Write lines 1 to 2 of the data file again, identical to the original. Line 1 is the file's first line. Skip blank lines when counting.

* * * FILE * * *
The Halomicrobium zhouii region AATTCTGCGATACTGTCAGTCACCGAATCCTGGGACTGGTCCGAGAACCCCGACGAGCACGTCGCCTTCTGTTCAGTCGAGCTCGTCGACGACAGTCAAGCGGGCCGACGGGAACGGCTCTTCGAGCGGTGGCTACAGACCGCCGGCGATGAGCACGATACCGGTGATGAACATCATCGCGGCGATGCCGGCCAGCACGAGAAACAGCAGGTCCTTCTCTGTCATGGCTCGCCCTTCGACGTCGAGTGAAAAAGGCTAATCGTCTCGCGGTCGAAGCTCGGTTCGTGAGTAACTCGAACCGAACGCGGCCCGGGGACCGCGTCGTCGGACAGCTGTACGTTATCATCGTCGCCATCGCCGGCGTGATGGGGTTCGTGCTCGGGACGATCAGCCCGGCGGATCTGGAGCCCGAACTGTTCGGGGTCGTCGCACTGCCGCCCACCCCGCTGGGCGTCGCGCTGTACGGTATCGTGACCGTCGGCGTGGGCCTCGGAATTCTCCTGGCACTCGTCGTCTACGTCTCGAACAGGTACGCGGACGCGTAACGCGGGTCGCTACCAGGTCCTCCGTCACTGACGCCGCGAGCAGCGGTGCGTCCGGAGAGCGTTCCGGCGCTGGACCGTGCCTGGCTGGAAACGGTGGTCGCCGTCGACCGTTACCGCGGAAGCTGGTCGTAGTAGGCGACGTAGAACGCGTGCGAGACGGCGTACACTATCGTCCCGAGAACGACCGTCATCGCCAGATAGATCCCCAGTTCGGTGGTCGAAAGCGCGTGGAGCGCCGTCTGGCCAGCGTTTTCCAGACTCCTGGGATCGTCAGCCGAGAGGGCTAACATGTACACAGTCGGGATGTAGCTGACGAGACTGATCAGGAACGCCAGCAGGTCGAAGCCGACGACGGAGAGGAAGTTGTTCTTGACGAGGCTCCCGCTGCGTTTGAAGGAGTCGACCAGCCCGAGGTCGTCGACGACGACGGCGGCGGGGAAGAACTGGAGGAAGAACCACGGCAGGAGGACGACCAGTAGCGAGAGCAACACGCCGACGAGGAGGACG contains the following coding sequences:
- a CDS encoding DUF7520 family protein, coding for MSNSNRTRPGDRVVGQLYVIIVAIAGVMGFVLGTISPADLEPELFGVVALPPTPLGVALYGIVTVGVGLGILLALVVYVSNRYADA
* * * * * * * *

The Halomicrobium zhouii region AATTCTGCGATACTGTCAGTCACCGAATCCTGGGACTGGTCCGAGAACCCCGACGAGCACGTCGCCTTCTGTTCAGTCGAGCTCGTCGACGACAGTCAAGCGGGCCGACGGGAACGGCTCTTCGAGCGGTGGCTACAGACCGCCGGCGATGAGCACGATACCGGTGATGAACATCATCGCGGCGATGCCGGCCAGCACGAGAAACAGCAGGTCCTTCTCTGTCATGGCTCGCCCTTCGACGTCGAGTGAAAAAGGCTAATCGTCTCGCGGTCGAAGCTCGGTTCGTGAGTAACTCGAACCGAACGCGGCCCGGGGACCGCGTCGTCGGACAGCTGTACGTTATCATCGTCGCCATCGCCGGCGTGATGGGGTTCGTGCTCGGGACGATCAGCCCGGCGGATCTGGAGCCCGAACTGTTCGGGGTCGTCGCACTGCCGCCCACCCCGCTGGGCGTCGCGCTGTACGGTATCGTGACCGTCGGCGTGGGCCTCGGAATTCTCCTGGCACTCGTCGTCTACGTCTCGAACAGGTACGCGGACGCGTAACGCGGGTCGCTACCAGGTCCTCCGTCACTGACGCCGCGAGCAGCGGTGCGTCCGGAGAGCGTTCCGGCGCTGGACCGTGCCTGGCTGGAAACGGTGGTCGCCGTCGACCGTTACCGCGGAAGCTGGTCGTAGTAGGCGACGTAGAACGCGTGCGAGACGGCGTACACTATCGTCCCGAGAACGACCGTCATCGCCAGATAGATCCCCAGTTCGGTGGTCGAAAGCGCGTGGAGCGCCGTCTGGCCAGCGTTTTCCAGACTCCTGGGATCGTCAGCCGAGAGGGCTAACATGTACACAGTCGGGATGTAGCTGACGAGACTGATCAGGAACGCCAGCAGGTCGAAGCCGACGACGGAGAGGAAGTTGTTCTTGACGAGGCTCCCGCTGCGTTTGAAGGAGTCGACCAGCCCGAGGTCGTCGACGACGACGGCGGCGGGGAAGAACTGGAGGAAGAACCACGGCAGGAGGACGACCAGTAGCGAGAGCAACACGCCGACGAGGAGGACG contains the following coding sequences:
- a CDS encoding DUF7520 family protein, coding for MSNSNRTRPGDRVVGQLYVIIVAIAGVMGFVLGTISPADLEPELFGVVALPPTPLGVALYGIVTVGVGLGILLALVVYVSNRYADA